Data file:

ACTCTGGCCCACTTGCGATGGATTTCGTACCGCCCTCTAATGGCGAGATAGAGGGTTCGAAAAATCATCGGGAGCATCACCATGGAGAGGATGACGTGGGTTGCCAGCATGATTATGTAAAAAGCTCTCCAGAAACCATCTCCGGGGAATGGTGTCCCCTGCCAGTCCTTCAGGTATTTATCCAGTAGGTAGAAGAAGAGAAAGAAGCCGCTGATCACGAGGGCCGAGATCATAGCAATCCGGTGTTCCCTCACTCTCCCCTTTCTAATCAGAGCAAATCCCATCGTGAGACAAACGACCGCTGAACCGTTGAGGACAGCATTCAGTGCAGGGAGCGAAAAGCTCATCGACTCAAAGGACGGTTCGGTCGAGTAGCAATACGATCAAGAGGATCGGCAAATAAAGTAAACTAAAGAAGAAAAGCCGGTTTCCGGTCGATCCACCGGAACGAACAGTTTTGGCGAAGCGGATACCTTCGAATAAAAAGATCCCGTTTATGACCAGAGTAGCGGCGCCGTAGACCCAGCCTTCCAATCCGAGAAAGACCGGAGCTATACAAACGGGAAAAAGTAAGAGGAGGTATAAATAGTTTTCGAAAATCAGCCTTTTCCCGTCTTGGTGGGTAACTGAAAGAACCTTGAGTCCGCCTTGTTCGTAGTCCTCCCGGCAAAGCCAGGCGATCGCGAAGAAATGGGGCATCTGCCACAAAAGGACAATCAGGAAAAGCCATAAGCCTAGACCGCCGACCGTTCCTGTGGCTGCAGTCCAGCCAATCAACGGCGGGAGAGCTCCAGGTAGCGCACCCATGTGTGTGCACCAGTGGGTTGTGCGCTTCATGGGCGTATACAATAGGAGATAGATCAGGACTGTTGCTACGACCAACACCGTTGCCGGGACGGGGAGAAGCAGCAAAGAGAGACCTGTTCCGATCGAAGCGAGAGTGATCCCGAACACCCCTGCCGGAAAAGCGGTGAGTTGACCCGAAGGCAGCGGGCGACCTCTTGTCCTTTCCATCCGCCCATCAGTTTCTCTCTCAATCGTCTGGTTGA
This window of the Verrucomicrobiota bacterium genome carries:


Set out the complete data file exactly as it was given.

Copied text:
ACTCTGGCCCACTTGCGATGGATTTCGTACCGCCCTCTAATGGCGAGATAGAGGGTTCGAAAAATCATCGGGAGCATCACCATGGAGAGGATGACGTGGGTTGCCAGCATGATTATGTAAAAAGCTCTCCAGAAACCATCTCCGGGGAATGGTGTCCCCTGCCAGTCCTTCAGGTATTTATCCAGTAGGTAGAAGAAGAGAAAGAAGCCGCTGATCACGAGGGCCGAGATCATAGCAATCCGGTGTTCCCTCACTCTCCCCTTTCTAATCAGAGCAAATCCCATCGTGAGACAAACGACCGCTGAACCGTTGAGGACAGCATTCAGTGCAGGGAGCGAAAAGCTCATCGACTCAAAGGACGGTTCGGTCGAGTAGCAATACGATCAAGAGGATCGGCAAATAAAGTAAACTAAAGAAGAAAAGCCGGTTTCCGGTCGATCCACCGGAACGAACAGTTTTGGCGAAGCGGATACCTTCGAATAAAAAGATCCCGTTTATGACCAGAGTAGCGGCGCCGTAGACCCAGCCTTCCAATCCGAGAAAGACCGGAGCTATACAAACGGGAAAAAGTAAGAGGAGGTATAAATAGTTTTCGAAAATCAGCCTTTTCCCGTCTTGGTGGGTAACTGAAAGAACCTTGAGTCCGCCTTGTTCGTAGTCCTCCCGGCAAAGCCAGGCGATCGCGAAGAAATGGGGCATCTGCCACAAAAGGACAATCAGGAAAAGCCATAAGCCTAGACCGCCGACCGTTCCTGTGGCTGCAGTCCAGCCAATCAACGGCGGGAGAGCTCCAGGTAGCGCACCCATGTGTGTGCACCAGTGGGTTGTGCGCTTCATGGGCGTATACAATAGGAGATAGATCAGGACTGTTGCTACGACCAACACCGTTGCCGGGACGGGGAGAAGCAGCAAAGAGAGACCTGTTCCGATCGAAGCGAGAGTGATCCCGAACACCCCTGCCGGAAAAGCGGTGAGTTGACCCGAAGGCAGCGGGCGACCTCTTGTCCTTTCCATCCGCCCATCAGTTTCTCTCTCAATCGTCTGGTTGA
This window of the Verrucomicrobiota bacterium genome carries: